Surviving the Holidays
I am surviving the holidays. It is simply what I do now. I know that eventually, it won’t feel like the holidays are another level of hell, but that will take years. And this year is not that year.
I used to love the holidays. Well, alcoholic me, more commonly known as the Before Times Me, loved the holidays. It was an excuse to drink for days, and it was acceptable to do so. Was I stressed? Yes. Was I miserable? Yes. But I had alcohol as my constant companion to numb me from the chaos and misery.
Now the holidays are simply something I have to “get through.” Even three years into sobriety and four years of therapy under my belt, the holidays are still the most challenging time of the year. And it isn’t just my sobriety that makes the holidays really difficult.
No Boundaries for You!
It seems that the holidays are the time of year when people expect you not to have any boundaries. Don’t get me wrong; I think people don’t want me to have boundaries throughout the year, but it seems to get worse around the holidays.
The holidays seem to increase that pressure. Or maybe there becomes a focus of that pressure to be all to everyone except yourself. Either way, the holidays increase the pressure on doing ALL THE THINGS no matter what.
I think we all are holding ourselves to a higher standard of something that doesn’t exist. That is what I see year after year. Isn’t that what trying to be ALL THE THINGS really is? It’s attaining the unattainable.
Surviving the holidays doesn’t have to be the only way you get through the next couple of months. There is another way. I engaged in therapy to understand and work through what I could do. And you can too.
I recommend Online-Therapy.* Encouraging therapy is their first step in healing.
We Are Great!
The holidays are a mandatory gathering for the sake of…gathering? I certainly don’t see any way to have anything meaningful in the holidays’ chaos. Instead, I see a dog and pony show so others know your family is normal. Nothing to see here, people; we look just like the families in the commercials. Look how we all get together and make merry!
Then as soon as the mandatory holiday fun is over, the family members scatter back from whence they came. They don’t get together, and they don’t communicate with each other until the next holiday. But they have the holiday family photos to show their friends and family everything is right within their family unit. Check that box. Next!
Yeah, you might be fooling some people, but not this person. I can smell desperation for normalcy from a long way off. It’s a stinky cover-up that reeks of falsehoods. And you know something? Your family is no different from any other family. We all have generational trauma, and we all have a level of dysfunction and abuse going on in our families. So it’s true whether you want to admit it or not.
Survive the Holidays
I spent my life, up until eighteen, living within a family that dealt in lies. Everything was a cover-up to protect the abusers. In every photo, a shadow lingered over the people there. My parents manipulated everyone around us to project an image of a normal, happy family when we were anything but.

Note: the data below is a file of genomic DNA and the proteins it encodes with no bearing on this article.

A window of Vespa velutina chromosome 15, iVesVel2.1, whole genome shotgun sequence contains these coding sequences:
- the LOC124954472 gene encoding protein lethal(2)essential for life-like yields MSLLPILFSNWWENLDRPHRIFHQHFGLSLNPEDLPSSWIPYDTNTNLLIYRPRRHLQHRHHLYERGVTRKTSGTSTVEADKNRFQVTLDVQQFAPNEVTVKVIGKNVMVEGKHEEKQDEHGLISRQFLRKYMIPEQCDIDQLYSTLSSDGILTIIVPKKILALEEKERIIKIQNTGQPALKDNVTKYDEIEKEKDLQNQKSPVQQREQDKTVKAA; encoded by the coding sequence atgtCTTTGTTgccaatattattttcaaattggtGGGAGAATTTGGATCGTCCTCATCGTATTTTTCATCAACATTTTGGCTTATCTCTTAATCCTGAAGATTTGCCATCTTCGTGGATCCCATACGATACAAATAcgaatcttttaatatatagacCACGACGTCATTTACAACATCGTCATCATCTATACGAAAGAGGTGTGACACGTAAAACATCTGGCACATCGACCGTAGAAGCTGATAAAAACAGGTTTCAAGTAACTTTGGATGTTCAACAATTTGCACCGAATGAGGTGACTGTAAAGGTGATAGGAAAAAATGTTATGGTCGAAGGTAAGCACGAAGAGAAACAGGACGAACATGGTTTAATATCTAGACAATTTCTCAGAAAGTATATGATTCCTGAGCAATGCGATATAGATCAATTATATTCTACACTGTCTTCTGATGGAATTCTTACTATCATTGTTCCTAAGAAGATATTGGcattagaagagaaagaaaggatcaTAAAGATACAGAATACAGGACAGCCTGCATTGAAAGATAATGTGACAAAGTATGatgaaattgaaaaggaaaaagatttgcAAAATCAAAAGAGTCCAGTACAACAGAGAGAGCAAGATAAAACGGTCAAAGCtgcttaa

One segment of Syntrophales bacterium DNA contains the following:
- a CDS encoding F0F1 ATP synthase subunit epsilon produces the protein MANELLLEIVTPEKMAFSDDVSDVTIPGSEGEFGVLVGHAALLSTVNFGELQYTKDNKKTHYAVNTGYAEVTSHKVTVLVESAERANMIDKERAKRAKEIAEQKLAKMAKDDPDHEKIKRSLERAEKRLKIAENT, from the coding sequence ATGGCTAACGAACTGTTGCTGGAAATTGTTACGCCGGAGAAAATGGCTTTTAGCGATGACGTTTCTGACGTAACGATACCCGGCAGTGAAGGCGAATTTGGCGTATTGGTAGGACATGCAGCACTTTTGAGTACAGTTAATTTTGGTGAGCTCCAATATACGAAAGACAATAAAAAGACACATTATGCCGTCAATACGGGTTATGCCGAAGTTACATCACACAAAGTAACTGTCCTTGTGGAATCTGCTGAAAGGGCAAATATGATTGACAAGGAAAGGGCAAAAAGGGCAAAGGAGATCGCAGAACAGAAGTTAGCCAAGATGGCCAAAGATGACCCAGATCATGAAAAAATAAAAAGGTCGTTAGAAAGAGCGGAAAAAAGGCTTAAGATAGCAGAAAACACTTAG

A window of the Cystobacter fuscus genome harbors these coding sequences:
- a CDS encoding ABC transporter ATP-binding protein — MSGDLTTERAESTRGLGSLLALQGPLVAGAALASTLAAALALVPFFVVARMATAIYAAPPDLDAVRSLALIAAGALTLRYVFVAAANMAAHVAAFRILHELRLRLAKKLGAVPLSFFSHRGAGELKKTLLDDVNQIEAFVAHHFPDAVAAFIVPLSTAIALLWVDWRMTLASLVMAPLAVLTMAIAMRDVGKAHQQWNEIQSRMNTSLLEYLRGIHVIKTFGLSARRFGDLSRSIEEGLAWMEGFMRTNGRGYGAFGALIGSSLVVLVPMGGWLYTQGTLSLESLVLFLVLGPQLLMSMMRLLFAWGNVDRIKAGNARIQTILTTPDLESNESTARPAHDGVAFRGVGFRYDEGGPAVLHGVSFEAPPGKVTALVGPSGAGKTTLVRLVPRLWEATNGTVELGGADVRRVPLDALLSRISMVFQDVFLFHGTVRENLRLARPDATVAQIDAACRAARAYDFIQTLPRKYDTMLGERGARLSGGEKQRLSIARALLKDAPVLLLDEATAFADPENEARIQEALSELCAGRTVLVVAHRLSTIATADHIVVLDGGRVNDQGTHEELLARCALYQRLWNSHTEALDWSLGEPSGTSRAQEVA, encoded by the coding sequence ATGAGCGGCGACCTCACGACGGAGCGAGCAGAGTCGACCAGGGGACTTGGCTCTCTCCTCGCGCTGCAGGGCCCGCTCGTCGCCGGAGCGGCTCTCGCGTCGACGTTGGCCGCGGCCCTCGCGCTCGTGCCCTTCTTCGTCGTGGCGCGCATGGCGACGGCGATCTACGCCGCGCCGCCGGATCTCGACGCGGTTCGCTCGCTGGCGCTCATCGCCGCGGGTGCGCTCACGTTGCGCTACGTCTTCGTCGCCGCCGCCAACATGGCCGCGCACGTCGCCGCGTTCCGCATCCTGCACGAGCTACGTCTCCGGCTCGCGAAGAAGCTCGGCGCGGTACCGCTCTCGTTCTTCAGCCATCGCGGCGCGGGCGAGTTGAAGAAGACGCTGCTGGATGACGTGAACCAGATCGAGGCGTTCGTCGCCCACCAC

I dealt with falsehoods most of my life because I had to. I am not kidding. I had to. It was a survival tactic to perpetuate the false facade. And I no longer want to do that. I am so tired. And as the saying goes, I am tired of being tired.
What does this mean? An airing of the grievances like in the Seinfeld episode? When the family’s dirty laundry is aired and most likely, feelings are hurt, and people get upset. Not necessarily. I don’t think any good ever comes out of bombarding people with your issues with them in front of an audience of the family. It works in Hollywood movies but rarely in real life.
So What? Now What?
Yay, me, so I have a superpower to see the truth hiding behind the facade. So, what. It only serves to harm me emotionally. I can’t do anything with the knowledge I have. It’s like a higher powers sick joke. I will give you the ability to see through people’s bullshit. What can you do with that? Nothing! (laughter ensues)
You can’t change other people. I can’t change other people. The only person I can change is myself. So what does that mean, for me, as a person who wants to move beyond surviving the holidays?
I start with the following questions:
- What do I want to do?
- How do I want to show up for myself during these gatherings?
- How am I able to show up for others during these gatherings?
- What are some areas that I am willing to negotiate on?
Answering these questions is harder than you think. As soon as I start thinking about the answers, my brain reminds me of what my hubs wants or other people’s expectations. So I must shove that shit aside and really focus on me. And that is not a place I am used to being.
Share Your Wants & Needs
Okay, here is the part that is almost impossible for me to do, sharing what I need and want. Because once I figure it out, if I don’t share it, it doesn’t exist in the real world. No one can help you with the stuff you keep inside your head. So says the person who keeps almost everything inside her head. But hey, do what I say, not as I do? Nah, that is crap advice too.
I did share what I wanted and needed for this holiday season. I had to because I no longer want to live in survival mode around the holidays or otherwise. And it wasn’t easy. It was tough not to instantly retract my statements when the reaction was frustration mixed with a dash of anger.
But I didn’t retract what I needed. Instead, I put it out into the world and watched and waited for the response, which was better than I expected. Eventually, we came to a mutually agreed-upon solution. For this year, anyway. Baby steps, but it’s progress.